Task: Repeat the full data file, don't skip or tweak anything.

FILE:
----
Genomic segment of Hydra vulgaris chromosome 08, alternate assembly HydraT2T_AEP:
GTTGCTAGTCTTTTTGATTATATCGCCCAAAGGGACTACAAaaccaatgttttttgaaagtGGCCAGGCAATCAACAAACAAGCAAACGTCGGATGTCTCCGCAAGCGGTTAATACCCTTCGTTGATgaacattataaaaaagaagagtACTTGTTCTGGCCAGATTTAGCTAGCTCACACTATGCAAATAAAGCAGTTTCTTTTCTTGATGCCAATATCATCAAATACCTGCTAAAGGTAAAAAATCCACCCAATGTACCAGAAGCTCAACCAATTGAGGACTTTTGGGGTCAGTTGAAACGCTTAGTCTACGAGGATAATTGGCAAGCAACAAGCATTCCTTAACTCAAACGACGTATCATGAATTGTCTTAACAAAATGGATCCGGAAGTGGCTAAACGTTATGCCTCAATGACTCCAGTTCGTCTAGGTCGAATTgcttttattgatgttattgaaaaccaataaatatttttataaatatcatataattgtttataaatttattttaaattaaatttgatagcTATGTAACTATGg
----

Genomic segment of Hydra vulgaris chromosome 08, alternate assembly HydraT2T_AEP:
GTTGCTAGTCTTTTTGATTATATCGCCCAAAGGGACTACAAaaccaatgttttttgaaagtGGCCAGGCAATCAACAAACAAGCAAACGTCGGATGTCTCCGCAAGCGGTTAATACCCTTCGTTGATgaacattataaaaaagaagagtACTTGTTCTGGCCAGATTTAGCTAGCTCACACTATGCAAATAAAGCAGTTTCTTTTCTTGATGCCAATATCATCAAATACCTGCTAAAGGTAAAAAATCCACCCAATGTACCAGAAGCTCAACCAATTGAGGACTTTTGGGGTCAGTTGAAACGCTTAGTCTACGAGGATAATTGGCAAGCAACAAGCATTCCTTAACTCAAACGACGTATCATGAATTGTCTTAACAAAATGGATCCGGAAGTGGCTAAACGTTATGCCTCAATGACTCCAGTTCGTCTAGGTCGAATTgcttttattgatgttattgaaaaccaataaatatttttataaatatcatataattgtttataaatttattttaaattaaatttgatagcTATGTAACTATGg